Introduction

The objective of this work is to improve our understanding of the physical characteristics of the surface at the Mars Science Laboratory (MSL) candidate landing sites and to aid in the selection of a final landing location by generating THEMIS-derived daytime infrared (IR), nighttime IR, visible, and thermal inertia mosaics for each MSL candidate landing site. These mosaics are used to address the task of providing maps of surface thermal inertia over candidate landing sites and surrounding terrain at the highest resolution possible. These mosaics are generated in collaboration with Arizona State University (Philip R. Christensen).

MSL's mission is to collect Martian soil and rock samples, and analyze them for organic compounds, looking for environmental conditions that could have supported microbial life now or in the past. At a workshop in October 2007, scientists chose 4 sites as possible landing site locations. Further analysis of these regions will be performed, and the final landing site will be selected in 2010.

For questions regarding these data products, contact:
Robin L. Fergason;

Mosaics for each MSL Candidate Landing Site - Listed in Priority Order

 

Gale Crater (planned landing site)
Location:
4.49° S, 137.42° E
Elevation:
-4451 meters
Rationale:
Layered sulfates, phyllosilicates, layered morphology
Daytime IR
(100 meters per pixel resolution)
Nighttime IR
(100 meters per pixel resolution)
Gale_crater_THEMIS_nightIR
ISIS cub
PNG
PNG Projection Auxiliary
Geo-TIFF
World file
Delta-temperature: 40 K
Visible
(18 meters per pixel resolution)
Qualitative Thermal Inertia
(100 meters per pixel resolution)
Quantitative Thermal Inertia
(100 meters per pixel resolution)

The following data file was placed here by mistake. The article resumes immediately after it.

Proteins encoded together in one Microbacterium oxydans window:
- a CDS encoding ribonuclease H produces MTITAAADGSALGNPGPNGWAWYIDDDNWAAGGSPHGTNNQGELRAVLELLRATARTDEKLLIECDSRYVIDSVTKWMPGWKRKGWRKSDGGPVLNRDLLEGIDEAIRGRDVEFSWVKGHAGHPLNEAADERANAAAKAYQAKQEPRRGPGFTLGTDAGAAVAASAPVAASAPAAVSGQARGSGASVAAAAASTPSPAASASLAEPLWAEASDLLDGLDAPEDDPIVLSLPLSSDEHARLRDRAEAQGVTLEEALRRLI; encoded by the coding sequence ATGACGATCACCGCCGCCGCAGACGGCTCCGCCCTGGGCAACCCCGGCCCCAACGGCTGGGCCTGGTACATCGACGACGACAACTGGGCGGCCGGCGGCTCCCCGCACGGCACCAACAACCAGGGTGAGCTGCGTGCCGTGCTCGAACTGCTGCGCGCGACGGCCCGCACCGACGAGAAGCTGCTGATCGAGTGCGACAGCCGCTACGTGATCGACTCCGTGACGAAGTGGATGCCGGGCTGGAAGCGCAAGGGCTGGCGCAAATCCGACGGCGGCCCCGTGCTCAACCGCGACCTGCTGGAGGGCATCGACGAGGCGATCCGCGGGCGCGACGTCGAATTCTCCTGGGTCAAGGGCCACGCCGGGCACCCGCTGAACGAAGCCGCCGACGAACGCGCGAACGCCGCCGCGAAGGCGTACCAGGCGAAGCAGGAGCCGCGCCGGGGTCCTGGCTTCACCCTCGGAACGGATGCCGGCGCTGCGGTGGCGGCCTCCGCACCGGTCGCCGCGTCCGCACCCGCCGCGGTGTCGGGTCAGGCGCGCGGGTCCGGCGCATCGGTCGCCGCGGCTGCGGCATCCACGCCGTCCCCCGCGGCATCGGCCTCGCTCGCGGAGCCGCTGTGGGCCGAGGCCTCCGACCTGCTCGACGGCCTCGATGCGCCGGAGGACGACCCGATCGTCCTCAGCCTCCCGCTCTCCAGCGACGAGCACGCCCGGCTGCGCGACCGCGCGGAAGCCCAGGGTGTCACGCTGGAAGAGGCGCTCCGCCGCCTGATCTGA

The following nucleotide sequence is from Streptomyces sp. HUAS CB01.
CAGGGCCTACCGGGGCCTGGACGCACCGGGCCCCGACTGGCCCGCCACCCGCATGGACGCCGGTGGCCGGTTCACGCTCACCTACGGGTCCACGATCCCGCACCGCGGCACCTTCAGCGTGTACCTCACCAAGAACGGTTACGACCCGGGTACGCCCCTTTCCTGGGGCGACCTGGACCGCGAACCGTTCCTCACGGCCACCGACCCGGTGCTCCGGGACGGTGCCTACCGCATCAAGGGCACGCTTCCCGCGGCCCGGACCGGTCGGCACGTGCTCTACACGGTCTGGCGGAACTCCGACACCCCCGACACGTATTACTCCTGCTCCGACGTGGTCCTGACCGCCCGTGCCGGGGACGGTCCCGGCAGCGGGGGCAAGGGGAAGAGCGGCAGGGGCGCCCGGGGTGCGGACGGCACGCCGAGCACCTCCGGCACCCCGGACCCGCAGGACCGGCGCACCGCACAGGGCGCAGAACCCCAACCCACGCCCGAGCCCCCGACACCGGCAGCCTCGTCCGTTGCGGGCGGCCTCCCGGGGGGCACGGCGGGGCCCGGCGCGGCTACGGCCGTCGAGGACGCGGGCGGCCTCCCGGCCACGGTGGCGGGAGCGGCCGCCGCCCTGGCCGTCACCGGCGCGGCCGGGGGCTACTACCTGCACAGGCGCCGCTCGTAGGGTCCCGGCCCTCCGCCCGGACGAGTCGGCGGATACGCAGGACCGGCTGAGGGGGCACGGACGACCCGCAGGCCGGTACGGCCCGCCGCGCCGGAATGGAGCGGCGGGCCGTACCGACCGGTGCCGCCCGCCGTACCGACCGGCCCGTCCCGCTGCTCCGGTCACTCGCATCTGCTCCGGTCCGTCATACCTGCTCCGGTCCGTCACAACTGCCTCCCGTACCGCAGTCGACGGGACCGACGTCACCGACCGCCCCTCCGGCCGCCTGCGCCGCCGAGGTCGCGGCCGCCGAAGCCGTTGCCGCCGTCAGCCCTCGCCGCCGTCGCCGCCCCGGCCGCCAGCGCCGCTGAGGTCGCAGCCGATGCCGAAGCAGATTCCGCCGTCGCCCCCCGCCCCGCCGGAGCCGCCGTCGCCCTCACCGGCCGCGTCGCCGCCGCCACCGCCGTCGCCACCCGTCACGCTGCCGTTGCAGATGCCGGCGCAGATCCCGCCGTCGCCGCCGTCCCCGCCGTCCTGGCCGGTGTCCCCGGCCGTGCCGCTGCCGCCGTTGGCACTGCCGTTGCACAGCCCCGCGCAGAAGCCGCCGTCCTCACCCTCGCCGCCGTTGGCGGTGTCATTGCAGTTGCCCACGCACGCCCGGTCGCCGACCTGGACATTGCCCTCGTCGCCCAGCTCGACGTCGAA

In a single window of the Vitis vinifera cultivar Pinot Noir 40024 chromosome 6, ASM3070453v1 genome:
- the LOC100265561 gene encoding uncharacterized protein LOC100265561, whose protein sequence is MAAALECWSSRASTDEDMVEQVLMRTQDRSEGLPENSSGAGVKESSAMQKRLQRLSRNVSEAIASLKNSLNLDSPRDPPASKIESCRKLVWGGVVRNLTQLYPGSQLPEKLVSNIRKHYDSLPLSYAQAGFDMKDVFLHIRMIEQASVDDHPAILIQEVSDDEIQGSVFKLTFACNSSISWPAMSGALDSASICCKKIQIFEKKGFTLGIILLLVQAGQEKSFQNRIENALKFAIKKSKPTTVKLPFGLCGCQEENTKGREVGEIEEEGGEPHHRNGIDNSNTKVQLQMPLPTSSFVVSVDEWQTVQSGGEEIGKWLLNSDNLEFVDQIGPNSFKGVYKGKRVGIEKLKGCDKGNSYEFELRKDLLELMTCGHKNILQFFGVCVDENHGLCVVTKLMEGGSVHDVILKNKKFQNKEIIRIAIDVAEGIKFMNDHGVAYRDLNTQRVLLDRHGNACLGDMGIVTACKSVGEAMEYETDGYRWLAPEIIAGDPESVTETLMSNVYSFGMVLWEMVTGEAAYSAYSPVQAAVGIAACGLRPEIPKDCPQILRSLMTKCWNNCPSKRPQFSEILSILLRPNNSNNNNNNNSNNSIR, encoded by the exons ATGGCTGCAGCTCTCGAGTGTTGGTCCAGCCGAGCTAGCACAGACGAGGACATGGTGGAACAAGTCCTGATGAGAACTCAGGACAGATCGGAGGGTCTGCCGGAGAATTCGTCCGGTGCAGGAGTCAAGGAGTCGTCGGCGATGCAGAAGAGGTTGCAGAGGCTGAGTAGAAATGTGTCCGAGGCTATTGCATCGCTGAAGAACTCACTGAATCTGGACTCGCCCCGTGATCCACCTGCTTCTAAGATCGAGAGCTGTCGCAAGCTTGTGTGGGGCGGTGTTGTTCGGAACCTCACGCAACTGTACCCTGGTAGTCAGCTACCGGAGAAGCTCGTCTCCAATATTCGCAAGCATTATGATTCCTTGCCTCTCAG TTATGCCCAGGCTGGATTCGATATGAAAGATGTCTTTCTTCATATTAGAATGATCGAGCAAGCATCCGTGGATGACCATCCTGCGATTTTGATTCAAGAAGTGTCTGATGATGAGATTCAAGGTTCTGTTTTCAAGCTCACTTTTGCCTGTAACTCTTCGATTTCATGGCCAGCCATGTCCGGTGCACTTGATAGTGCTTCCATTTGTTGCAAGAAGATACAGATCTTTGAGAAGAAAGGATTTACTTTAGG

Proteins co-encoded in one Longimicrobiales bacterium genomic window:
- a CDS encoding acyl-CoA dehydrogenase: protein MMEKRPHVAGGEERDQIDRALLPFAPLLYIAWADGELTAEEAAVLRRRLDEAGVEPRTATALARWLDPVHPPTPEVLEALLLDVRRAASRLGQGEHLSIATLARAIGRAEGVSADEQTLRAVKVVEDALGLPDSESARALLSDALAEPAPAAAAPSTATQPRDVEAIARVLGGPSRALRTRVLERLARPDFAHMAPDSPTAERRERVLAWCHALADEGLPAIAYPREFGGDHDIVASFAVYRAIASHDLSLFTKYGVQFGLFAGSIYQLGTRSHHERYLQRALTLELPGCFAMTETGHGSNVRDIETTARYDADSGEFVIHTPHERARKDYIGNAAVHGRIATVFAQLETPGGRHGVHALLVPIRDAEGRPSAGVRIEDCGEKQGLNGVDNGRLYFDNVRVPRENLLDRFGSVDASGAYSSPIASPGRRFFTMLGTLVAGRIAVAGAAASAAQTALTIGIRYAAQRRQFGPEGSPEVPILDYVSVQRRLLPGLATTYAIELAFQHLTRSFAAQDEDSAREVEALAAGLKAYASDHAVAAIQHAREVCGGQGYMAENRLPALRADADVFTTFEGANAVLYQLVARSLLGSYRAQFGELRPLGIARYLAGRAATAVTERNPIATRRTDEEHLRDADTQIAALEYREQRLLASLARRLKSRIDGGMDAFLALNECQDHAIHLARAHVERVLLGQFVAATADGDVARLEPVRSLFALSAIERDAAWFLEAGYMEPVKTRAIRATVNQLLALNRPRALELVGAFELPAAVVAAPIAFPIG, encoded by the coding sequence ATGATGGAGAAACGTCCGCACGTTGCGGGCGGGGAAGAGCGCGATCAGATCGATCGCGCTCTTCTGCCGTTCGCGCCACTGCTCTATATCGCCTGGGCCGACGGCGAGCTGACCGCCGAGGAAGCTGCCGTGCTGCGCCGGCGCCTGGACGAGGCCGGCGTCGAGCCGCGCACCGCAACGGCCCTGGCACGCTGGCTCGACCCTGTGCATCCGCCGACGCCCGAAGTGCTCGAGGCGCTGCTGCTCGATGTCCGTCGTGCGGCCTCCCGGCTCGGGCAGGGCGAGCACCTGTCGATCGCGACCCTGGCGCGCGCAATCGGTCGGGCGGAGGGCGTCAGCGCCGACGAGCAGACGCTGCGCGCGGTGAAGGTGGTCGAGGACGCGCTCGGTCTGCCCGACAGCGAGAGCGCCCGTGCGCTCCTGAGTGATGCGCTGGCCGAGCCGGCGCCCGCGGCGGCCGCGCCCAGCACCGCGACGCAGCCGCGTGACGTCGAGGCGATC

Gale Crater

 

Holden Crater Fan
Location:
26.37° S, 325.10° E
Elevation:
-1940 meters
Rationale:
Fluvial layers and phyllosilicates
Daytime IR
(100 meters per pixel resolution)
Holden_crater_fan_THEMIS_dayIR
ISIS cub
PNG
PNG Projection Auxiliary
Geo-TIFF
World file
Nighttime IR
(100 meters per pixel resolution)
Holden_crater_fan_THEMIS_nightIR
ISIS cub
PNG
PNG Projection Auxiliary
Geo-TIFF
World file
Delta-temperature: 25 K
Visible
(18 meters per pixel resolution)
Qualitative Thermal Inertia
(100 meters per pixel resolution)
Quantitative Thermal Inertia
(100 meters per pixel resolution)

Holden Crater Fan

 

Eberswalde Crater
Location:
23.86° S, 326.73° E
Elevation:
-1450 meters
Rationale:
Delta
Daytime IR
(100 meters per pixel resolution):
Eberswalde_crater_THEMIS_dayIR
ISIS cub
PNG
PNG Projection Auxiliary
Geo-TIFF
World file
Nighttime IR
(100 meters per pixel resolution)
Eberswalde_crater_THEMIS_nightIR
ISIS cub
PNG
PNG Projection Auxiliary
Geo-TIFF
World file
Delta-temperature: 35 K
Visible
(18 meters per pixel resolution)
Qualitative Thermal Inertia
(100 meters per pixel resolution)
Quantitative Thermal Inertia
(100 meters per pixel resolution)

Eberswalde Crater

 

Mawrth Vallis - Site 2
Location:
24.01° N, 341.03° E
Elevation:
-2246 meters